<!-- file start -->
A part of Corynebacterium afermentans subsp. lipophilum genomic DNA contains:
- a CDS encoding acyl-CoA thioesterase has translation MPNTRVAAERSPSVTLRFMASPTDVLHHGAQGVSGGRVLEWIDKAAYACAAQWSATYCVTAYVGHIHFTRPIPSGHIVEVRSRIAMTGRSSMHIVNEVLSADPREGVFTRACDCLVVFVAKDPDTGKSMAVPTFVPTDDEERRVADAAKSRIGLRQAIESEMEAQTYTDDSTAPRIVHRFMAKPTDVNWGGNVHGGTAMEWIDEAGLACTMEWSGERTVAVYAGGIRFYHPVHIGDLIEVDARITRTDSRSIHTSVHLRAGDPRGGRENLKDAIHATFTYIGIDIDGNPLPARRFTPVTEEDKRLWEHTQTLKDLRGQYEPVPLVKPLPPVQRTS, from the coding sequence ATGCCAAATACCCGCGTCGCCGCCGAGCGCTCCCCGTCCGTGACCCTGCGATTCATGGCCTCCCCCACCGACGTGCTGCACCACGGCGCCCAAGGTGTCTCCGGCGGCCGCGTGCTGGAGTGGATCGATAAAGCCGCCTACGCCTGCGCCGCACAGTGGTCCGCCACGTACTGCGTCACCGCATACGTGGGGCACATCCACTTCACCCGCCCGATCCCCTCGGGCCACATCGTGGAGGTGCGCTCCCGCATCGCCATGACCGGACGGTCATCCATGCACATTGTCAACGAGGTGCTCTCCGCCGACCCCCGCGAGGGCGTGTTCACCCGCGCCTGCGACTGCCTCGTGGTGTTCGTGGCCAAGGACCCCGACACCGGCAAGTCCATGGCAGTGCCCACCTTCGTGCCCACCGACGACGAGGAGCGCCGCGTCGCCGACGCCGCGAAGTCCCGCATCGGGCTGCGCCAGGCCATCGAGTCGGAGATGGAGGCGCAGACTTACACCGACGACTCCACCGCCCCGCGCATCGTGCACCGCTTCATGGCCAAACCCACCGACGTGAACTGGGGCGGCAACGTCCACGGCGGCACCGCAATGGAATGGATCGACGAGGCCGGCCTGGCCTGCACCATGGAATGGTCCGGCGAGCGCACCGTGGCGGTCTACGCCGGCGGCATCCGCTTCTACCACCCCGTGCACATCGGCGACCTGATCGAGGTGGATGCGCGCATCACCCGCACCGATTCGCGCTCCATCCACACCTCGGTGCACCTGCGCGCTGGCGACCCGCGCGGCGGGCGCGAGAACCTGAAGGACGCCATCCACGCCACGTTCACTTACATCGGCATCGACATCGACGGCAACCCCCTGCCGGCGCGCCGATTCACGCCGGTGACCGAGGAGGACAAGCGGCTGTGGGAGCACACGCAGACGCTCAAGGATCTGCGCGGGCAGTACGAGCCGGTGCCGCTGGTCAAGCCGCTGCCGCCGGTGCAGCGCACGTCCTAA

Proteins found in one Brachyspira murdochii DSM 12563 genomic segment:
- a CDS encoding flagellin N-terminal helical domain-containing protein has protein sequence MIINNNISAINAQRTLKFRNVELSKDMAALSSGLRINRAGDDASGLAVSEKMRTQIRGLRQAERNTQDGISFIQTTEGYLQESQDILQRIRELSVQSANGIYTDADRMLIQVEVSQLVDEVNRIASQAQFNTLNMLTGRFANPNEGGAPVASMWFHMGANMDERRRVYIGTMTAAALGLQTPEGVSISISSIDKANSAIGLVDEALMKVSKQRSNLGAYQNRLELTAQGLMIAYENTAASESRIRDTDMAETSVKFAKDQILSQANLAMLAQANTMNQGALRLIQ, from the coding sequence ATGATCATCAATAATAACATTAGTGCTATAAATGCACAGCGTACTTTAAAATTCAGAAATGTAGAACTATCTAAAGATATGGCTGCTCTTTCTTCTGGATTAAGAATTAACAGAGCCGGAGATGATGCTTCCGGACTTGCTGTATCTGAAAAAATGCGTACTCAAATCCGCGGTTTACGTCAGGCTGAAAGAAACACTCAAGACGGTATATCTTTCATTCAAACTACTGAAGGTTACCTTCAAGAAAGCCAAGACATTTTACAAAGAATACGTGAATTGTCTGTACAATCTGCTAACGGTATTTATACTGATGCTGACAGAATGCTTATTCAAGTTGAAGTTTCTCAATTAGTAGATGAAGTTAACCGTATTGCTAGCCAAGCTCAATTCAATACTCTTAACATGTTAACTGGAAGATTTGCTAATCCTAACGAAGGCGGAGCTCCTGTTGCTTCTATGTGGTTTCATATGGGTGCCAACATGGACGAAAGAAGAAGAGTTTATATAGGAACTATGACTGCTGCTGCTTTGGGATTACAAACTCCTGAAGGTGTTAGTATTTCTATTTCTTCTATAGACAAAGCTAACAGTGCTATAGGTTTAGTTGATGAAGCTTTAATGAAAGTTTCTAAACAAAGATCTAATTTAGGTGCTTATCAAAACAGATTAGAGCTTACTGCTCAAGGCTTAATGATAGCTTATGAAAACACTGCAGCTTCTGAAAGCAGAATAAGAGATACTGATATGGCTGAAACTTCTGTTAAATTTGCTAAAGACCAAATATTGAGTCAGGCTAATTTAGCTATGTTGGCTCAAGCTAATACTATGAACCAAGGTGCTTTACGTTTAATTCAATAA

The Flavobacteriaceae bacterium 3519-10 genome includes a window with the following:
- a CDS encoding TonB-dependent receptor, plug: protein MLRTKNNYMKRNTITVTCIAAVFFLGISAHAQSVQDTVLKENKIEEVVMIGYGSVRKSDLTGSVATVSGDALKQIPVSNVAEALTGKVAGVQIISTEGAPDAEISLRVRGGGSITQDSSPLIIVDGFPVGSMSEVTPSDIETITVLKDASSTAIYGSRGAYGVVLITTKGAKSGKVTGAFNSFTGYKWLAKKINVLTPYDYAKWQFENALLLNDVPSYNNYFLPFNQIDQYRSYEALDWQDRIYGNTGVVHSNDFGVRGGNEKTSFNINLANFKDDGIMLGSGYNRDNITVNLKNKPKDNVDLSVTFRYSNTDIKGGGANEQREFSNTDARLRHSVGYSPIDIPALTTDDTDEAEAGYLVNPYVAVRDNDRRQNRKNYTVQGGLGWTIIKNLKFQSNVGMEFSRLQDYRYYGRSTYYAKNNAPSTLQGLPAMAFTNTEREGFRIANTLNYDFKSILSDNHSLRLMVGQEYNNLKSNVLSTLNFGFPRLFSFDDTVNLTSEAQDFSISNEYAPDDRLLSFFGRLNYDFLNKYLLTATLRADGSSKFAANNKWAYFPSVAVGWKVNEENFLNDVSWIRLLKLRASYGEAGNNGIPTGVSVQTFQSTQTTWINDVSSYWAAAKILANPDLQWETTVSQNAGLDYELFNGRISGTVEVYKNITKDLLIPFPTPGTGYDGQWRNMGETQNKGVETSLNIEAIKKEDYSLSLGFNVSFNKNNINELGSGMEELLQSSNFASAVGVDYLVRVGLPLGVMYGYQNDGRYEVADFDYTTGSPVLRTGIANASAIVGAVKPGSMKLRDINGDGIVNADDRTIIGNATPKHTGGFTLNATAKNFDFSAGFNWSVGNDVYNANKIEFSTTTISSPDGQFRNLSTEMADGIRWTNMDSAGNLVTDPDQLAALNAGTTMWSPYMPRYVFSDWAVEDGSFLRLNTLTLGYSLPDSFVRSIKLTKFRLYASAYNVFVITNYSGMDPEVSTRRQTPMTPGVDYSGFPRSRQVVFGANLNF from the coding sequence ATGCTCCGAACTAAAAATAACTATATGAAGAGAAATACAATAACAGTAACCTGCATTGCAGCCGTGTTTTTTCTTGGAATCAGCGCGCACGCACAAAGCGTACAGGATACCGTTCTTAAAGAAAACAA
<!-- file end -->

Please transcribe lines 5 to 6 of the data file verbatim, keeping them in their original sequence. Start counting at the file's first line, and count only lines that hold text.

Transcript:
The Flavobacteriaceae bacterium 3519-10 genome includes a window with the following:
- a CDS encoding TonB-dependent receptor, plug: protein MLRTKNNYMKRNTITVTCIAAVFFLGISAHAQSVQDTVLKENKIEEVVMIGYGSVRKSDLTGSVATVSGDALKQIPVSNVAEALTGKVAGVQIISTEGAPDAEISLRVRGGGSITQDSSPLIIVDGFPVGSMSEVTPSDIETITVLKDASSTAIYGSRGAYGVVLITTKGAKSGKVTGAFNSFTGYKWLAKKINVLTPYDYAKWQFENALLLNDVPSYNNYFLPFNQIDQYRSYEALDWQDRIYGNTGVVHSNDFGVRGGNEKTSFNINLANFKDDGIMLGSGYNRDNITVNLKNKPKDNVDLSVTFRYSNTDIKGGGANEQREFSNTDARLRHSVGYSPIDIPALTTDDTDEAEAGYLVNPYVAVRDNDRRQNRKNYTVQGGLGWTIIKNLKFQSNVGMEFSRLQDYRYYGRSTYYAKNNAPSTLQGLPAMAFTNTEREGFRIANTLNYDFKSILSDNHSLRLMVGQEYNNLKSNVLSTLNFGFPRLFSFDDTVNLTSEAQDFSISNEYAPDDRLLSFFGRLNYDFLNKYLLTATLRADGSSKFAANNKWAYFPSVAVGWKVNEENFLNDVSWIRLLKLRASYGEAGNNGIPTGVSVQTFQSTQTTWINDVSSYWAAAKILANPDLQWETTVSQNAGLDYELFNGRISGTVEVYKNITKDLLIPFPTPGTGYDGQWRNMGETQNKGVETSLNIEAIKKEDYSLSLGFNVSFNKNNINELGSGMEELLQSSNFASAVGVDYLVRVGLPLGVMYGYQNDGRYEVADFDYTTGSPVLRTGIANASAIVGAVKPGSMKLRDINGDGIVNADDRTIIGNATPKHTGGFTLNATAKNFDFSAGFNWSVGNDVYNANKIEFSTTTISSPDGQFRNLSTEMADGIRWTNMDSAGNLVTDPDQLAALNAGTTMWSPYMPRYVFSDWAVEDGSFLRLNTLTLGYSLPDSFVRSIKLTKFRLYASAYNVFVITNYSGMDPEVSTRRQTPMTPGVDYSGFPRSRQVVFGANLNF from the coding sequence ATGCTCCGAACTAAAAATAACTATATGAAGAGAAATACAATAACAGTAACCTGCATTGCAGCCGTGTTTTTTCTTGGAATCAGCGCGCACGCACAAAGCGTACAGGATACCGTTCTTAAAGAAAACAA